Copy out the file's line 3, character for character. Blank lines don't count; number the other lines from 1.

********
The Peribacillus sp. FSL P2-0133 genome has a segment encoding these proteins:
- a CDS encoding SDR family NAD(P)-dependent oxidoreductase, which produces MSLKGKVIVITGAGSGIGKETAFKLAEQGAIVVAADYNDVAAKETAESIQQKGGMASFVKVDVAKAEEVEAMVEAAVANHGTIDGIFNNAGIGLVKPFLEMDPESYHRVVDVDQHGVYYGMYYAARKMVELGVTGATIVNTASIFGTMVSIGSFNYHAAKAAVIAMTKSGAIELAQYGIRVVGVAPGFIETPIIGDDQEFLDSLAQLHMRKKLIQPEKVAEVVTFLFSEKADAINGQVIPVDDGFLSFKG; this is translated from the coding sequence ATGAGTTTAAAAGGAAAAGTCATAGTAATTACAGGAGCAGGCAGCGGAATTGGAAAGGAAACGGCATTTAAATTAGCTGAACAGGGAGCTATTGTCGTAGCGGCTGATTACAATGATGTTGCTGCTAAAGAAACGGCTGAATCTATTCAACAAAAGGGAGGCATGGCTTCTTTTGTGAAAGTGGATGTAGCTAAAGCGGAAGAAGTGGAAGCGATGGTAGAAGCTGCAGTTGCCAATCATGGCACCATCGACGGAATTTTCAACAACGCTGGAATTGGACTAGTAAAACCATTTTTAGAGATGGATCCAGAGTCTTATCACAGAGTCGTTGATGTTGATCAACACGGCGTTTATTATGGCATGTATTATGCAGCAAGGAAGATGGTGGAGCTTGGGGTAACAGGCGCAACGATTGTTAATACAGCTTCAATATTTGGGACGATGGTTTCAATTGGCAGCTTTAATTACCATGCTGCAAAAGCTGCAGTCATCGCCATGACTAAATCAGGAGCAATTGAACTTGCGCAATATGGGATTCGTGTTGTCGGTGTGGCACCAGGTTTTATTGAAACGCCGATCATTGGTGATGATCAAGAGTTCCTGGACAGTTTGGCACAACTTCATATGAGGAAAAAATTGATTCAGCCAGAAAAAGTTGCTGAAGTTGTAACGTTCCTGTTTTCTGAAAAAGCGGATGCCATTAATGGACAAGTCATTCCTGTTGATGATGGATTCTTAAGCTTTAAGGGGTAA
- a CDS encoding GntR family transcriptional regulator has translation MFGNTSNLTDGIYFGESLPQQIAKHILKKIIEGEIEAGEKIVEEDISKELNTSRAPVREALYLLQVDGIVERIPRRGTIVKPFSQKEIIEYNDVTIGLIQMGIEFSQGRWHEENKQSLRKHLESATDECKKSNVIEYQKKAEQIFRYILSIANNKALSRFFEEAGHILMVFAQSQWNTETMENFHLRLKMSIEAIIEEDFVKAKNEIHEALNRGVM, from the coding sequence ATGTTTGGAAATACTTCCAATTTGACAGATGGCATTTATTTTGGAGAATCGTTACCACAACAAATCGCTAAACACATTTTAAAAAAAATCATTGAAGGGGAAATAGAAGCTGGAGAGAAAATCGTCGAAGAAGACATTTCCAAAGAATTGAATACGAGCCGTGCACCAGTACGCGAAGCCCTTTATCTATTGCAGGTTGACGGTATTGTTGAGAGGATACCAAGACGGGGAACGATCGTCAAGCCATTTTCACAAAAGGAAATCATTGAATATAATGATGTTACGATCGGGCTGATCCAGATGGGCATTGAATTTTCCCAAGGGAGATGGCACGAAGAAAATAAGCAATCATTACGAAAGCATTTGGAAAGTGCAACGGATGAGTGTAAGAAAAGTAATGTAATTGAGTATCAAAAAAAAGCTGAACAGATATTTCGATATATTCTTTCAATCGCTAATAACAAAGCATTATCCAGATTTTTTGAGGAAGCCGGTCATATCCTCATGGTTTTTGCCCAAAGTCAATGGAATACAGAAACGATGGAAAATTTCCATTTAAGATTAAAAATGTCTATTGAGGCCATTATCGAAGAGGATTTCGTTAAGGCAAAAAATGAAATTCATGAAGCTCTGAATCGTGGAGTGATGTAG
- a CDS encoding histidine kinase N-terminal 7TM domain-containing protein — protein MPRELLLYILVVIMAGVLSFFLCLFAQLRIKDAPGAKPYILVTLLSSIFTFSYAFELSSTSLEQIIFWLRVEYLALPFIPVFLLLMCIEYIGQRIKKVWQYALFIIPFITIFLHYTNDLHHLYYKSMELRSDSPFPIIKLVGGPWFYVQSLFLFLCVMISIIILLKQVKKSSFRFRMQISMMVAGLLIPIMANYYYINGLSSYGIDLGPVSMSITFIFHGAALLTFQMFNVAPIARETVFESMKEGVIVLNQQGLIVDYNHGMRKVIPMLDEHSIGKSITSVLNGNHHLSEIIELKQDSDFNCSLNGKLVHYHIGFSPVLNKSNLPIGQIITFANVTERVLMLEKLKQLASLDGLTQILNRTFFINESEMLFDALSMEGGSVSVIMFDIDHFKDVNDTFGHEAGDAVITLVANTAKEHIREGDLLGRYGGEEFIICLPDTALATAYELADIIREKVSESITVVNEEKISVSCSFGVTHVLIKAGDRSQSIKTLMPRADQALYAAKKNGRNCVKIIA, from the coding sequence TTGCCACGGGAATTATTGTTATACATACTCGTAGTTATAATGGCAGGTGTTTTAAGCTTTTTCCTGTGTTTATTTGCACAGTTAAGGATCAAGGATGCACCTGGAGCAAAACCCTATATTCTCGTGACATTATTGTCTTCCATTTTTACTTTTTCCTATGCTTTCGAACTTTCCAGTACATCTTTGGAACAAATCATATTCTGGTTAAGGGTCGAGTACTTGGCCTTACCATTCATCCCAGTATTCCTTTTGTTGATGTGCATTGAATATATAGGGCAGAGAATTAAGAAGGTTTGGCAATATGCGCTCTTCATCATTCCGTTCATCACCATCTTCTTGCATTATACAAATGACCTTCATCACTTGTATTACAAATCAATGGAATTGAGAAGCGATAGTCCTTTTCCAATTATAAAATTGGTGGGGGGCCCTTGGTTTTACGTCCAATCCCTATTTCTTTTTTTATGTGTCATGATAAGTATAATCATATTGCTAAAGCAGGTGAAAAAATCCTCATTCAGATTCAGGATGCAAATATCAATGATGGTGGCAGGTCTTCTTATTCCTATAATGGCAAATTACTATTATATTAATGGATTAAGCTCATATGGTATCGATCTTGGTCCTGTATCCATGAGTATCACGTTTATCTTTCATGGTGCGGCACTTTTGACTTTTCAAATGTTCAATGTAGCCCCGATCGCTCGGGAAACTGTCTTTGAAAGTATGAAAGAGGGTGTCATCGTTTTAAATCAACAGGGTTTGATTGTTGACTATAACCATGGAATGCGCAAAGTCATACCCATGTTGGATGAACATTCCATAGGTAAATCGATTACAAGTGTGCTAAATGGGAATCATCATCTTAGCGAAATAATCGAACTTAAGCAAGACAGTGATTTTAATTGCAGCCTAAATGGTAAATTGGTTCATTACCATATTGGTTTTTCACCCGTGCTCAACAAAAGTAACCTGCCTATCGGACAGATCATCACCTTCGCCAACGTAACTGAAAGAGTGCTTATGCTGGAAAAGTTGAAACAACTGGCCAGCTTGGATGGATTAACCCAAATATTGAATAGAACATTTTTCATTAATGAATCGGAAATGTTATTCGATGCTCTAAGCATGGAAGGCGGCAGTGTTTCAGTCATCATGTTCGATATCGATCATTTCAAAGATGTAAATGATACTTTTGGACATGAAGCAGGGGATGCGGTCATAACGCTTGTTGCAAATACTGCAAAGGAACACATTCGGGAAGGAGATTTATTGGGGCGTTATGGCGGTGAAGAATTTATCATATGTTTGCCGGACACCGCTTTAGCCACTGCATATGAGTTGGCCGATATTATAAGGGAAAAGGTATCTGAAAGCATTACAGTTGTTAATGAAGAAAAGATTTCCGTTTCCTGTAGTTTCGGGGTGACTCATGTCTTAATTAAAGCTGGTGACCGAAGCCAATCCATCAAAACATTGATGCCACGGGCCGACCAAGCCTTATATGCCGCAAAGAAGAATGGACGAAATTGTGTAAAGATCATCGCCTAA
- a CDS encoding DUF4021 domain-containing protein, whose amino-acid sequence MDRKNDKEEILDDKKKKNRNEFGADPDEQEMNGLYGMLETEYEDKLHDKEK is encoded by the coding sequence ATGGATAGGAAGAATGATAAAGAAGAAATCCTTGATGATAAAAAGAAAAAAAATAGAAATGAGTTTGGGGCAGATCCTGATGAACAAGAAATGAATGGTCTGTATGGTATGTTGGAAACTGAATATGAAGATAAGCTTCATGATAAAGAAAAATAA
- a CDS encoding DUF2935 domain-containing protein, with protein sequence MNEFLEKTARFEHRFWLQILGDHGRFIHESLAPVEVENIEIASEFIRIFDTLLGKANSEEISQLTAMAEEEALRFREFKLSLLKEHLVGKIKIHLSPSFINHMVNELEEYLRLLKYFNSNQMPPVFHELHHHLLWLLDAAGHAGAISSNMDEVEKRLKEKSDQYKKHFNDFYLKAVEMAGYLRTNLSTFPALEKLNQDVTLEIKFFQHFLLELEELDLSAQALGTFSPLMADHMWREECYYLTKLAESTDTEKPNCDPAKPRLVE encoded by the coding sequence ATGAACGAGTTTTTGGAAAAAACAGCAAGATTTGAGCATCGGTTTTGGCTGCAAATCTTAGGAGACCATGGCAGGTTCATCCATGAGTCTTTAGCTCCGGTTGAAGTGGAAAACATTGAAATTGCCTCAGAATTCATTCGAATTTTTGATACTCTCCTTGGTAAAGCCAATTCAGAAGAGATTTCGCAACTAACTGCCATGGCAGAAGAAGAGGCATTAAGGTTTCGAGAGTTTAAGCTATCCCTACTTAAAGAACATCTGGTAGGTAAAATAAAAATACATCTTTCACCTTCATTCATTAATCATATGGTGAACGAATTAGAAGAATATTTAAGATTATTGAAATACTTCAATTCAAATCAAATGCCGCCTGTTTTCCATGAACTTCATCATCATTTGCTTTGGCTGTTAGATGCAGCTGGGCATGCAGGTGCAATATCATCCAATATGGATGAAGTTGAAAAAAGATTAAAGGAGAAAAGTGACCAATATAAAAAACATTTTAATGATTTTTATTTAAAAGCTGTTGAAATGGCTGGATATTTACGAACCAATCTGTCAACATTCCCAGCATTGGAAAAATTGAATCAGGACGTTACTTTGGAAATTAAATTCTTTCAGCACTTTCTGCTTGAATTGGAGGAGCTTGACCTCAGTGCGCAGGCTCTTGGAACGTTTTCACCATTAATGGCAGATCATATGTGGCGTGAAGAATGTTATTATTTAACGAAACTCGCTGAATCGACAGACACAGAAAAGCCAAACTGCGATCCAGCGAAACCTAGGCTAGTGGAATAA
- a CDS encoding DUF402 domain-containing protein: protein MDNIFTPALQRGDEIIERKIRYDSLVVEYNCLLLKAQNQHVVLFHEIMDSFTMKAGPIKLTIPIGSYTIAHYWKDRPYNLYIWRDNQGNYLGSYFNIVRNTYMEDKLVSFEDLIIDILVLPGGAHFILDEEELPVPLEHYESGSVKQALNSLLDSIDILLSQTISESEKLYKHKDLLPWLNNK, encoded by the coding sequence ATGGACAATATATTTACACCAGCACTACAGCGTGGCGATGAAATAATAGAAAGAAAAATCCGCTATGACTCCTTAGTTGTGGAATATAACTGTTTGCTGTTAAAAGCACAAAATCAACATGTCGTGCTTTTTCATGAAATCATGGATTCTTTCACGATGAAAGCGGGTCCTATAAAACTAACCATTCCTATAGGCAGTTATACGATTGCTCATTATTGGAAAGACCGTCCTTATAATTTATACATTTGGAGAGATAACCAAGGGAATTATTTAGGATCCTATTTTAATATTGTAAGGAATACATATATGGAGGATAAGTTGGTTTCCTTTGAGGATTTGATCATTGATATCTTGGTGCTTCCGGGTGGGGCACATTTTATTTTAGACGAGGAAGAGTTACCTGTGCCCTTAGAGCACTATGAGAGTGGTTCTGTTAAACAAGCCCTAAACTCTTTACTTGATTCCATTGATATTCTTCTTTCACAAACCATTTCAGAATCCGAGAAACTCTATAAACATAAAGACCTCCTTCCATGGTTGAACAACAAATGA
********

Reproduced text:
- a CDS encoding GntR family transcriptional regulator has translation MFGNTSNLTDGIYFGESLPQQIAKHILKKIIEGEIEAGEKIVEEDISKELNTSRAPVREALYLLQVDGIVERIPRRGTIVKPFSQKEIIEYNDVTIGLIQMGIEFSQGRWHEENKQSLRKHLESATDECKKSNVIEYQKKAEQIFRYILSIANNKALSRFFEEAGHILMVFAQSQWNTETMENFHLRLKMSIEAIIEEDFVKAKNEIHEALNRGVM, from the coding sequence ATGTTTGGAAATACTTCCAATTTGACAGATGGCATTTATTTTGGAGAATCGTTACCACAACAAATCGCTAAACACATTTTAAAAAAAATCATTGAAGGGGAAATAGAAGCTGGAGAGAAAATCGTCGAAGAAGACATTTCCAAAGAATTGAATACGAGCCGTGCACCAGTACGCGAAGCCCTTTATCTATTGCAGGTTGACGGTATTGTTGAGAGGATACCAAGACGGGGAACGATCGTCAAGCCATTTTCACAAAAGGAAATCATTGAATATAATGATGTTACGATCGGGCTGATCCAGATGGGCATTGAATTTTCCCAAGGGAGATGGCACGAAGAAAATAAGCAATCATTACGAAAGCATTTGGAAAGTGCAACGGATGAGTGTAAGAAAAGTAATGTAATTGAGTATCAAAAAAAAGCTGAACAGATATTTCGATATATTCTTTCAATCGCTAATAACAAAGCATTATCCAGATTTTTTGAGGAAGCCGGTCATATCCTCATGGTTTTTGCCCAAAGTCAATGGAATACAGAAACGATGGAAAATTTCCATTTAAGATTAAAAATGTCTATTGAGGCCATTATCGAAGAGGATTTCGTTAAGGCAAAAAATGAAATTCATGAAGCTCTGAATCGTGGAGTGATGTAG